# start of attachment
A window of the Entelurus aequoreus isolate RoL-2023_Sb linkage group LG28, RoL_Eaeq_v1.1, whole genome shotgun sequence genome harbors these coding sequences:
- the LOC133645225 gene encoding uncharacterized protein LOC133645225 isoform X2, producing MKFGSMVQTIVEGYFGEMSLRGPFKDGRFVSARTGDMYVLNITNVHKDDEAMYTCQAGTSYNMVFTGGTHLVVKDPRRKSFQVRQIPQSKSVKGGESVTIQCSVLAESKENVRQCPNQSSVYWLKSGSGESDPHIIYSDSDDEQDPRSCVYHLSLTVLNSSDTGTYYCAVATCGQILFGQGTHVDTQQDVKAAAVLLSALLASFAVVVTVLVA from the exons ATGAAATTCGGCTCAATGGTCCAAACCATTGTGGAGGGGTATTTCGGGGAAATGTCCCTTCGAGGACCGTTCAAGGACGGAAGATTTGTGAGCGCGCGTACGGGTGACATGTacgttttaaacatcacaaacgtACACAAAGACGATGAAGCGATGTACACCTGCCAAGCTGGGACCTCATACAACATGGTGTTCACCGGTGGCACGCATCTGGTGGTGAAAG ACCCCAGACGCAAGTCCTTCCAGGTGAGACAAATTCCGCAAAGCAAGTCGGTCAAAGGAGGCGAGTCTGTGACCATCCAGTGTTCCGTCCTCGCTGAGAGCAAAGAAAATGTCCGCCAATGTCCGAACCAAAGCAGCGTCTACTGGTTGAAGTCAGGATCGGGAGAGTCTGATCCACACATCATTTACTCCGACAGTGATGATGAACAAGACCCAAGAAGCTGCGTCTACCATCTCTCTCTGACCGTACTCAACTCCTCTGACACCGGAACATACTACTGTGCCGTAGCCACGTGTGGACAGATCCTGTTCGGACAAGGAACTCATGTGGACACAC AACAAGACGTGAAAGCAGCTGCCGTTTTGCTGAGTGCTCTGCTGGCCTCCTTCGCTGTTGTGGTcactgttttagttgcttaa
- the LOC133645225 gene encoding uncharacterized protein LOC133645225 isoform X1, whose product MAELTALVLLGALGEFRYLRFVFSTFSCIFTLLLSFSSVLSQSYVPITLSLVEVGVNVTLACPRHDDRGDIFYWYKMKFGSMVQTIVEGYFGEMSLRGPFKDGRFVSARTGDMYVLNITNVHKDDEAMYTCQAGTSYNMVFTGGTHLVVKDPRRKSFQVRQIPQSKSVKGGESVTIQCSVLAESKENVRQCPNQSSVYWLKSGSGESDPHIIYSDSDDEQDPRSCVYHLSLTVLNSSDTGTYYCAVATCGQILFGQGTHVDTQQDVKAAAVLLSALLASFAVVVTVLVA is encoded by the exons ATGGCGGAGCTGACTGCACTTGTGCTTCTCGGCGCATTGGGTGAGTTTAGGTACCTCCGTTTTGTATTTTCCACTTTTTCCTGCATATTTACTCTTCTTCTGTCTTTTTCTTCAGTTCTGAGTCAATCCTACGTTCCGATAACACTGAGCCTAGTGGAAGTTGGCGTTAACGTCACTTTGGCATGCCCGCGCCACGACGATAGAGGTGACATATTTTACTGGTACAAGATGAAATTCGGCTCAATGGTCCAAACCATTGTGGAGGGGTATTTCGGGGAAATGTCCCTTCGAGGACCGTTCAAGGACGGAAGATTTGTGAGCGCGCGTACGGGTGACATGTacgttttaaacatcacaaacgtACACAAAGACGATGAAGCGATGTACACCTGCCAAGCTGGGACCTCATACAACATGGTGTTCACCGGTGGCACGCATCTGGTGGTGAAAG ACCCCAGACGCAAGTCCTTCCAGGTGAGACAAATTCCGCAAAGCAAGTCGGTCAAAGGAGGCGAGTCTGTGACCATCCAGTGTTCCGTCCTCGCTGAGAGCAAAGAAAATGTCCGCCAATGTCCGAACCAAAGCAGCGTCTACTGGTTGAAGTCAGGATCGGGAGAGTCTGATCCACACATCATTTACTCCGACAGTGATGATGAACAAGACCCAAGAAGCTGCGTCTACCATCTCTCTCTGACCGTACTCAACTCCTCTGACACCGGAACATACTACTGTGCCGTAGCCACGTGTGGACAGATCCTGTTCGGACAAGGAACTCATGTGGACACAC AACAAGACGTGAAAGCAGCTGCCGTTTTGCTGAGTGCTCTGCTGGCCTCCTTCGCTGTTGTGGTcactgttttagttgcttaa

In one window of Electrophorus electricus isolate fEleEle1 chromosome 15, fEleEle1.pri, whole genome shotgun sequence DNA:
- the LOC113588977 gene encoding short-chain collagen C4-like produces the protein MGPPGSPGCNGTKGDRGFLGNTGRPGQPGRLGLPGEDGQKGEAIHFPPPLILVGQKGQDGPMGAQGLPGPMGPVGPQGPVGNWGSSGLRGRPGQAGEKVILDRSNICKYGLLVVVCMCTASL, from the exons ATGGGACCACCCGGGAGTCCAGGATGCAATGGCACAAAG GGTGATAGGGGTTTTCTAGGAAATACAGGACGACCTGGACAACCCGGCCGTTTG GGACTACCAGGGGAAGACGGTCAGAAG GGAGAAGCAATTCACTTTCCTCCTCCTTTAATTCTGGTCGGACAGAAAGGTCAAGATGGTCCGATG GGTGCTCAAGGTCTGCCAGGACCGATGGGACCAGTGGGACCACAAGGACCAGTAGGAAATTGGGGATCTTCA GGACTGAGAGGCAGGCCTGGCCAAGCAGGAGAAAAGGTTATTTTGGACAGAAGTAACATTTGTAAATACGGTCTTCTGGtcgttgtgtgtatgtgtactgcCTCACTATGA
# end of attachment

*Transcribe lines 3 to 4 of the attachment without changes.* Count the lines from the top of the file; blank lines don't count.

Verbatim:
- the LOC133645225 gene encoding uncharacterized protein LOC133645225 isoform X1, whose product MAELTALVLLGALGEFRYLRFVFSTFSCIFTLLLSFSSVLSQSYVPITLSLVEVGVNVTLACPRHDDRGDIFYWYKMKFGSMVQTIVEGYFGEMSLRGPFKDGRFVSARTGDMYVLNITNVHKDDEAMYTCQAGTSYNMVFTGGTHLVVKDPRRKSFQVRQIPQSKSVKGGESVTIQCSVLAESKENVRQCPNQSSVYWLKSGSGESDPHIIYSDSDDEQDPRSCVYHLSLTVLNSSDTGTYYCAVATCGQILFGQGTHVDTQQDVKAAAVLLSALLASFAVVVTVLVA is encoded by the exons ATGGCGGAGCTGACTGCACTTGTGCTTCTCGGCGCATTGGGTGAGTTTAGGTACCTCCGTTTTGTATTTTCCACTTTTTCCTGCATATTTACTCTTCTTCTGTCTTTTTCTTCAGTTCTGAGTCAATCCTACGTTCCGATAACACTGAGCCTAGTGGAAGTTGGCGTTAACGTCACTTTGGCATGCCCGCGCCACGACGATAGAGGTGACATATTTTACTGGTACAAGATGAAATTCGGCTCAATGGTCCAAACCATTGTGGAGGGGTATTTCGGGGAAATGTCCCTTCGAGGACCGTTCAAGGACGGAAGATTTGTGAGCGCGCGTACGGGTGACATGTacgttttaaacatcacaaacgtACACAAAGACGATGAAGCGATGTACACCTGCCAAGCTGGGACCTCATACAACATGGTGTTCACCGGTGGCACGCATCTGGTGGTGAAAG ACCCCAGACGCAAGTCCTTCCAGGTGAGACAAATTCCGCAAAGCAAGTCGGTCAAAGGAGGCGAGTCTGTGACCATCCAGTGTTCCGTCCTCGCTGAGAGCAAAGAAAATGTCCGCCAATGTCCGAACCAAAGCAGCGTCTACTGGTTGAAGTCAGGATCGGGAGAGTCTGATCCACACATCATTTACTCCGACAGTGATGATGAACAAGACCCAAGAAGCTGCGTCTACCATCTCTCTCTGACCGTACTCAACTCCTCTGACACCGGAACATACTACTGTGCCGTAGCCACGTGTGGACAGATCCTGTTCGGACAAGGAACTCATGTGGACACAC AACAAGACGTGAAAGCAGCTGCCGTTTTGCTGAGTGCTCTGCTGGCCTCCTTCGCTGTTGTGGTcactgttttagttgcttaa

In one window of Electrophorus electricus isolate fEleEle1 chromosome 15, fEleEle1.pri, whole genome shotgun sequence DNA: